Sylvia Hall has been the custodian at Sir Paul McCartney’s former home in Liverpool for five years. Welcoming visitors from all over the world, Sylvia gives presentations about Paul’s musical journey from schoolboy to Beatle, tells McCartney family stories as relayed by Paul and Mike and gives background and social history. Visitor comments on Trip Advisor affirm that Sylvia ‘brings the house to life’.
Born in a Derbyshire mining village Sylvia went to Grammar school, became a ‘cub reporter’ for ‘The Derbyshire Times’ at the age of seventeen, worked for radio Derby and then gave up journalism to attend Nottingham University.
‘I so valued going to University because I went as a mature student and overcame a few barriers to get there. I had two children at the time and a first husband who opposed my doing a degree course. Earlier on my father had opposed me going into the sixth form at school. My GCE results weren’t great, I’d been too busy following bands and going to ‘all-nighters’ so my Dad took me to the Viyella factory to get me a job doing ‘piece work’. I negotiated hard with my parents and they agreed I could do a secretarial course. I was a lousy secretary but the shorthand and typing paid off because later I got a job at the local newspaper.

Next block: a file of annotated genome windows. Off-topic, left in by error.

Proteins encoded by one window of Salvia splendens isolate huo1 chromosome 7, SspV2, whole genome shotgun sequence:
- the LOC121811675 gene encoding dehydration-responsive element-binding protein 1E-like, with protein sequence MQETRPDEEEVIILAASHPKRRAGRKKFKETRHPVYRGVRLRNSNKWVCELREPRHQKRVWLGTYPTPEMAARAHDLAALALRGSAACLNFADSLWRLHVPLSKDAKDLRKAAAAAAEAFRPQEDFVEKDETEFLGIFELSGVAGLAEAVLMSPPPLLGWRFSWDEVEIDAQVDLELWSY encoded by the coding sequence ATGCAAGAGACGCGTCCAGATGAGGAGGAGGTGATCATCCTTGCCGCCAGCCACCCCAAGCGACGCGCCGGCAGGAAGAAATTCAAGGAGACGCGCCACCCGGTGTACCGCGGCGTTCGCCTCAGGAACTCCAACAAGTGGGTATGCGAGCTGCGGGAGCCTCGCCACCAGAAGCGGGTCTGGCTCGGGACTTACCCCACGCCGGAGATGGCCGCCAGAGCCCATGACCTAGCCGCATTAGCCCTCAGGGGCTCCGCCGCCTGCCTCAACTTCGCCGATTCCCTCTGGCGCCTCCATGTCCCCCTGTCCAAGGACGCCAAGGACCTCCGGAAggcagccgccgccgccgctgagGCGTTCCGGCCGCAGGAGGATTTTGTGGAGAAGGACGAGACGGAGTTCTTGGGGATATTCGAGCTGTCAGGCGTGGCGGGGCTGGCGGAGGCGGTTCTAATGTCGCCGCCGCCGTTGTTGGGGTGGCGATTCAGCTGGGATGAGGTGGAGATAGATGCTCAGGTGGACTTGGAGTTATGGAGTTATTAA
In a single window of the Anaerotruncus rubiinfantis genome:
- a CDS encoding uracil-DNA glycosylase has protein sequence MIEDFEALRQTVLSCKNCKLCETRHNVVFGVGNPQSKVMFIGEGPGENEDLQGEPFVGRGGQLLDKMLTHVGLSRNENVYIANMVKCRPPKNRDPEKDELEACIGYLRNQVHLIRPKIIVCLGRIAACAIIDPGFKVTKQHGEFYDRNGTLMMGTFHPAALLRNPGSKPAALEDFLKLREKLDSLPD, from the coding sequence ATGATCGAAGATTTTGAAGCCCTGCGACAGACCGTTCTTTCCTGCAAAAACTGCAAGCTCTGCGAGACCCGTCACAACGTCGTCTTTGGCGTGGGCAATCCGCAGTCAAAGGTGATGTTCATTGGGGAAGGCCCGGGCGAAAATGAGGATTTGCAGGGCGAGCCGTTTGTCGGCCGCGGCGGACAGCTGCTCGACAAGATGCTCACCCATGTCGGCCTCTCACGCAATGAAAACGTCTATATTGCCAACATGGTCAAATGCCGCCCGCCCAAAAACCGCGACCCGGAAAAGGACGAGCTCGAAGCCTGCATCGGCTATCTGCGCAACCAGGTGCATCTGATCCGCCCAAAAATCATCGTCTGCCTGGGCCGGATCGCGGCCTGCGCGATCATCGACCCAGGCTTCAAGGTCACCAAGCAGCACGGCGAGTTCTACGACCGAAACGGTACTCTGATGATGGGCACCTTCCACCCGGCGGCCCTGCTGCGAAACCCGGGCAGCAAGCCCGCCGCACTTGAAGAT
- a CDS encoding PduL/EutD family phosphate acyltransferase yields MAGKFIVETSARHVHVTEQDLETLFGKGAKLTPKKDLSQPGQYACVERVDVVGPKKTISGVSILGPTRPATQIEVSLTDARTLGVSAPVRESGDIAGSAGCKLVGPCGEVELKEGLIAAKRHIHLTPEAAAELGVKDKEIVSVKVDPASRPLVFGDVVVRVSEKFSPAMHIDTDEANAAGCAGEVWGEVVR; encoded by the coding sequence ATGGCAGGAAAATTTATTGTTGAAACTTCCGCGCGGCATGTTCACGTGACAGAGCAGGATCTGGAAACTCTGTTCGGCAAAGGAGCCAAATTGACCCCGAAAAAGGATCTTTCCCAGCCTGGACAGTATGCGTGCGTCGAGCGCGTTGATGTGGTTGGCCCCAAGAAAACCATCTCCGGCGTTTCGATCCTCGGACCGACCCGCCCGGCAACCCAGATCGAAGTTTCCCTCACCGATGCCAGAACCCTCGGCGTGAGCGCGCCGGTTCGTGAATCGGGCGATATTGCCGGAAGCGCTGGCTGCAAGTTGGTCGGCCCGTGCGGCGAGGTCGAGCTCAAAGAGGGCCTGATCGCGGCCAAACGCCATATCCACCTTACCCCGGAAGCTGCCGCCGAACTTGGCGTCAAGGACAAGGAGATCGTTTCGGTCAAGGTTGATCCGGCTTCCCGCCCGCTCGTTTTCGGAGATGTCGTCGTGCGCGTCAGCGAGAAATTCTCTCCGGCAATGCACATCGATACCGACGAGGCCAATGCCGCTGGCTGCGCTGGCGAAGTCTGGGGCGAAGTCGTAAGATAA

After acquiring a BA Honours degree, Sylvia took a post-grad course and taught English and Drama at secondary level in comprehensive schools and the private sector. She also taught in Malaysia, Singapore, Hong Kong and Egypt and is a LAMDA qualified Speech and Drama teacher.
When Sylvia’s husband Colin was a Fullbright exchange teacher to Vashon Island in Washington State, Sylvia wrote a regular column for The Guardian about social, environmental and education issues in the USA.
It was on Vashon that Sylvia began her first novel on a borrowed and battered typewriter. Sitting overlooking the Pacific Sound toward the Olympic peninsular, Sylvia wrote, ‘When You Can’t Say No’, her first novel for young adults. This was published by Scholastic. Other novels followed, ‘Don’t Forget To Dance’; ‘No Fear’; ‘Knife Edge’ and The Maya Brown, ‘Circle of Fire’ series. Her short stories and poems have been included in published anthologies.
Sylvia has written plays with music, which have been performed in schools and by Youth theatre groups. One of the plays, ‘ The Making of Menaline Moon’ is about famous women in history and the fight for women’s suffrage. Sylvia wrote this after teaching sixth form at an all girls school and realising the girls were going out to conquer the world but had no knowledge of how hard women had fought for the opportunities they now enjoyed . Sylvia also reviews music and books for BBC radio Merseyside.
Sylvia’s husband Colin is from Liverpool and she has come to love her adopted city. She has three children. Alex, James and Hannah.